Fernández is also linked in the public’s mind to the economic turnaround during the 2003-07 government of Néstor Kirchner, in which Fernández was cabinet chief. Cristina Kirchner’s husband, who died of a heart attack in 2010, successfully steered Argentina out of its 2001 economic debacle, when the country defaulted on its massive foreign debt, poverty rose to 54% of the population, and the currency collapsed.
That crisis plunged Argentina into chaos as savers’ accounts were frozen to stop a run on the banks. Dozens died in violent protests and supermarket looting. Today, the whiff of an economic meltdown is again in the air. Macri’s defeat shook the financial markets and sent the peso tumbling, losing 25% of its value against the dollar and adding fuel to Argentina’s already steep inflation rate, the third-highest in the world after Venezuela and Zimbabwe.
Macri, a millionaire businessman, is paying a heavy price for failing to deliver on his emphatic promise of zero inflation and zero poverty when he took office in December 2015. Inflation hit 54% over the last 12 months, twice the rate when he took office. Foreign debt has also more than doubled, after a loss of investor confidence in emerging markets forced Macri to seek a $57.1bn rescue package from the IMF last September, the largest loan it has ever handed out.
Prices rocketed last week; retailers are battling a deadly combination of inflation and devaluation, which makes it impossible for them to keep pace with the crisis. In one day, the price of a macchiato in the trendy coffee shops of Palermo Soho in the capital rose by nearly 25% in pesos, while at the same time dropping from $1.78 to $1.58.
Juan Grabois, a social leader who also has close links with Pope Francis, heads the Movement of Excluded Workers (MTE), a large alliance of people without formal employment. According to him, Argentina’s “new poor” – street sellers, trash rummagers – total about six million people.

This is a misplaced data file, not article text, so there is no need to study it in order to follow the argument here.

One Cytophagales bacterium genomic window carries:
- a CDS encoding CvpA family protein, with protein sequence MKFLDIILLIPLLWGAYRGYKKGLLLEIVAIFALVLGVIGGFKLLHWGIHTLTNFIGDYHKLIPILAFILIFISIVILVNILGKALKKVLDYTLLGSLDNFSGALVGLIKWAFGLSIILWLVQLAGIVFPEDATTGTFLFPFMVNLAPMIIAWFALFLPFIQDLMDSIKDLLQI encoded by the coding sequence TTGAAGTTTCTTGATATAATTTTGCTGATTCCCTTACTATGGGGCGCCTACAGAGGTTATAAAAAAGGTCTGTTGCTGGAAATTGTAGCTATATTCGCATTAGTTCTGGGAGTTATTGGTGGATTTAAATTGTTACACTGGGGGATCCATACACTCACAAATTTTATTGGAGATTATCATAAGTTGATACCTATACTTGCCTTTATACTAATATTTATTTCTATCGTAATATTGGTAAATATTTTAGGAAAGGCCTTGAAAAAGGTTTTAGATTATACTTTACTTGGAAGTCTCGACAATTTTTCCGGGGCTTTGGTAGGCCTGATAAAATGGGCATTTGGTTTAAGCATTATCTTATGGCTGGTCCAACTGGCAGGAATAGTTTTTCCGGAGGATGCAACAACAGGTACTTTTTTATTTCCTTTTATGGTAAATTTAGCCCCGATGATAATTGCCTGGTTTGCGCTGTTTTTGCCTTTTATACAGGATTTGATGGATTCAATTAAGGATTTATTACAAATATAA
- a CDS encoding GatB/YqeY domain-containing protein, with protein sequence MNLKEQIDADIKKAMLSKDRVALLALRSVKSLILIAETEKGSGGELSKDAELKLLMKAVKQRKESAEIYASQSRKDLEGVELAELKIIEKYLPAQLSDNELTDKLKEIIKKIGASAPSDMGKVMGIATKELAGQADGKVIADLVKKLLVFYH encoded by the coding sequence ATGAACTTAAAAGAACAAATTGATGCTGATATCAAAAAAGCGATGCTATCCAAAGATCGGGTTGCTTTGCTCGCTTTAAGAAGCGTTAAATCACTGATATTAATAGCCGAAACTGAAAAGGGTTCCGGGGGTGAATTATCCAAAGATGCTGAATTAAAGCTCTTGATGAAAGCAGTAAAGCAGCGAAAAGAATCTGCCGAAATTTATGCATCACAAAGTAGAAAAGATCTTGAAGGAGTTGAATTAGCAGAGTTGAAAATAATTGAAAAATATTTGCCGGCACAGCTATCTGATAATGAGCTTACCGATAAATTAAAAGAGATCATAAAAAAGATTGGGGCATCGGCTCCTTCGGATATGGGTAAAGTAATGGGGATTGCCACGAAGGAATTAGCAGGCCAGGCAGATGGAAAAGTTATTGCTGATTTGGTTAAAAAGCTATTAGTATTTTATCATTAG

Grabois agreed that Macri’s Cambiemos party had lost touch with the dire situation of Argentina’s poor workers and middle class. “Now we are facing a crisis similar to the one in 2001,” he said.
The only reason Argentina hasn’t descended into the popular unrest and supermarket lootings that marked that crisis is due to the social aid programmes put into place by Kirchner’s government. Although these were heavily criticised by Macri’s party, the president himself has tripled the amount of social aid being handed out to stave off unrest.
“The aid only lasts those who receive it to the middle of the month, with luck, but that’s enough to keep them waiting until the start of the next month rather than taking to the streets,” Grabois said.
Grabois criticised as insufficient a string of measures announced by Macri over the course of last week: a reduction in taxes on wages and on essential food items, price controls and the freezing of mortgage payment instalments. He also questioned Macri’s chances of making it to the end of his term this December.
Torre, the parish priest in Villa 31, said: “Social aid is why people have withstood so far and in a way it’s better if it prevents a repetition of the upheaval in 2001.”
Grabois said: “If Macri’s government survives it will be with the support of us, his social and political opposition. We will support him to avoid an institutional crisis.”
Grabois would have liked to see Kirchner stand as president, and was disappointed that she abdicated her candidacy in favour of Fernández, who is expected to respect Argentina’s commitments with the IMF. “Fernández is a very honest, conciliatory candidate, who will help Macri conclude his term safely and will then try to solve the country’s financial and debt problems the most rational way possible. But if the IMF destroyed so many countries, why should our people have to pay for nearly $60bn the IMF placed here? I think the IMF has to be made responsible for this loan. You can’t make a whole country responsible for the international technocrats who ruined our lives.”